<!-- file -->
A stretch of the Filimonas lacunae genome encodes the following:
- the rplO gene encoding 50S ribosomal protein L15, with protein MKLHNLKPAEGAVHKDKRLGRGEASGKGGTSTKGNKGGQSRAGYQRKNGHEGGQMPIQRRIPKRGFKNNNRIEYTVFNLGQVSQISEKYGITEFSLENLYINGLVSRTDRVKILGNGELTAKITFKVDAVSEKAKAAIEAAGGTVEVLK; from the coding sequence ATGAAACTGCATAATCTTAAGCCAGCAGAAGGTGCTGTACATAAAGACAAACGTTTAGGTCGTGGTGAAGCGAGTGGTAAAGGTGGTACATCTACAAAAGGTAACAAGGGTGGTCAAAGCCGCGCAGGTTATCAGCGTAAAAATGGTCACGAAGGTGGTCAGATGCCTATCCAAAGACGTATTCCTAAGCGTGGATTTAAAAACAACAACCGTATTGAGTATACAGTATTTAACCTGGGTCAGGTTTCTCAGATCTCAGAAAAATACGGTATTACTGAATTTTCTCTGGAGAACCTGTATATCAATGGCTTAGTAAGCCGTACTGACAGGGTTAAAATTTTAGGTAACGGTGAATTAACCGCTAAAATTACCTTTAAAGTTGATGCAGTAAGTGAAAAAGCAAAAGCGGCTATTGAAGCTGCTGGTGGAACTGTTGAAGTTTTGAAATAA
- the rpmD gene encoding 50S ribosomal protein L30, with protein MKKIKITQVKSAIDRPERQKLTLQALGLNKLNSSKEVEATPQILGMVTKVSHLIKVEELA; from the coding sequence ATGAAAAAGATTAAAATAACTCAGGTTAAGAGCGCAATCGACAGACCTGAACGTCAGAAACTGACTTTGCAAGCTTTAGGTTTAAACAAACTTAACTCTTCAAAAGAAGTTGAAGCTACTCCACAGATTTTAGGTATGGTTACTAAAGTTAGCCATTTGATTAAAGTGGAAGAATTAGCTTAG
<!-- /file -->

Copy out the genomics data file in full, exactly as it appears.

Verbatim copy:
A stretch of the Filimonas lacunae genome encodes the following:
- the rplO gene encoding 50S ribosomal protein L15, with protein MKLHNLKPAEGAVHKDKRLGRGEASGKGGTSTKGNKGGQSRAGYQRKNGHEGGQMPIQRRIPKRGFKNNNRIEYTVFNLGQVSQISEKYGITEFSLENLYINGLVSRTDRVKILGNGELTAKITFKVDAVSEKAKAAIEAAGGTVEVLK; from the coding sequence ATGAAACTGCATAATCTTAAGCCAGCAGAAGGTGCTGTACATAAAGACAAACGTTTAGGTCGTGGTGAAGCGAGTGGTAAAGGTGGTACATCTACAAAAGGTAACAAGGGTGGTCAAAGCCGCGCAGGTTATCAGCGTAAAAATGGTCACGAAGGTGGTCAGATGCCTATCCAAAGACGTATTCCTAAGCGTGGATTTAAAAACAACAACCGTATTGAGTATACAGTATTTAACCTGGGTCAGGTTTCTCAGATCTCAGAAAAATACGGTATTACTGAATTTTCTCTGGAGAACCTGTATATCAATGGCTTAGTAAGCCGTACTGACAGGGTTAAAATTTTAGGTAACGGTGAATTAACCGCTAAAATTACCTTTAAAGTTGATGCAGTAAGTGAAAAAGCAAAAGCGGCTATTGAAGCTGCTGGTGGAACTGTTGAAGTTTTGAAATAA
- the rpmD gene encoding 50S ribosomal protein L30, with protein MKKIKITQVKSAIDRPERQKLTLQALGLNKLNSSKEVEATPQILGMVTKVSHLIKVEELA; from the coding sequence ATGAAAAAGATTAAAATAACTCAGGTTAAGAGCGCAATCGACAGACCTGAACGTCAGAAACTGACTTTGCAAGCTTTAGGTTTAAACAAACTTAACTCTTCAAAAGAAGTTGAAGCTACTCCACAGATTTTAGGTATGGTTACTAAAGTTAGCCATTTGATTAAAGTGGAAGAATTAGCTTAG